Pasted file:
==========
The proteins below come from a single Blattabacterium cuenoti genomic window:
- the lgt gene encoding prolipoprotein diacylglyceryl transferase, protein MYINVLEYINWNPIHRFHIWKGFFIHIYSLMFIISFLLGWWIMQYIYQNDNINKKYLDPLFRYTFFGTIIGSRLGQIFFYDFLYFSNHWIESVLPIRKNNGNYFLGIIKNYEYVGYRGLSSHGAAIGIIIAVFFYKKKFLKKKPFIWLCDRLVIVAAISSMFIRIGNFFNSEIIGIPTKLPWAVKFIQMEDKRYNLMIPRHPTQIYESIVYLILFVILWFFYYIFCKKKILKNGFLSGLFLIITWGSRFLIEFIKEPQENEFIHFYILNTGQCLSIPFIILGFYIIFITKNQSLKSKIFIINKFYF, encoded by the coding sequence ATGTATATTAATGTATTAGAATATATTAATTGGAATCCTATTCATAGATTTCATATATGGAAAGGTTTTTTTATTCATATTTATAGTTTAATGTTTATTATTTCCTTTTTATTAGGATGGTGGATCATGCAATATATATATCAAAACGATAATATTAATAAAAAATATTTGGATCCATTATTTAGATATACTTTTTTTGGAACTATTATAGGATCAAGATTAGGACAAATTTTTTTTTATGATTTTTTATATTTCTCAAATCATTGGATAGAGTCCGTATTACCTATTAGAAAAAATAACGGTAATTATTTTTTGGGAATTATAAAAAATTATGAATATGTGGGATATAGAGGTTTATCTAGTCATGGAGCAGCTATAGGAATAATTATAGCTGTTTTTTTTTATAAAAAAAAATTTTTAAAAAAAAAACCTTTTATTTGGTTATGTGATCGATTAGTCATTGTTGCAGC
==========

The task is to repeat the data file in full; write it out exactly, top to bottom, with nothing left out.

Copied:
The proteins below come from a single Blattabacterium cuenoti genomic window:
- the lgt gene encoding prolipoprotein diacylglyceryl transferase, protein MYINVLEYINWNPIHRFHIWKGFFIHIYSLMFIISFLLGWWIMQYIYQNDNINKKYLDPLFRYTFFGTIIGSRLGQIFFYDFLYFSNHWIESVLPIRKNNGNYFLGIIKNYEYVGYRGLSSHGAAIGIIIAVFFYKKKFLKKKPFIWLCDRLVIVAAISSMFIRIGNFFNSEIIGIPTKLPWAVKFIQMEDKRYNLMIPRHPTQIYESIVYLILFVILWFFYYIFCKKKILKNGFLSGLFLIITWGSRFLIEFIKEPQENEFIHFYILNTGQCLSIPFIILGFYIIFITKNQSLKSKIFIINKFYF, encoded by the coding sequence ATGTATATTAATGTATTAGAATATATTAATTGGAATCCTATTCATAGATTTCATATATGGAAAGGTTTTTTTATTCATATTTATAGTTTAATGTTTATTATTTCCTTTTTATTAGGATGGTGGATCATGCAATATATATATCAAAACGATAATATTAATAAAAAATATTTGGATCCATTATTTAGATATACTTTTTTTGGAACTATTATAGGATCAAGATTAGGACAAATTTTTTTTTATGATTTTTTATATTTCTCAAATCATTGGATAGAGTCCGTATTACCTATTAGAAAAAATAACGGTAATTATTTTTTGGGAATTATAAAAAATTATGAATATGTGGGATATAGAGGTTTATCTAGTCATGGAGCAGCTATAGGAATAATTATAGCTGTTTTTTTTTATAAAAAAAAATTTTTAAAAAAAAAACCTTTTATTTGGTTATGTGATCGATTAGTCATTGTTGCAGC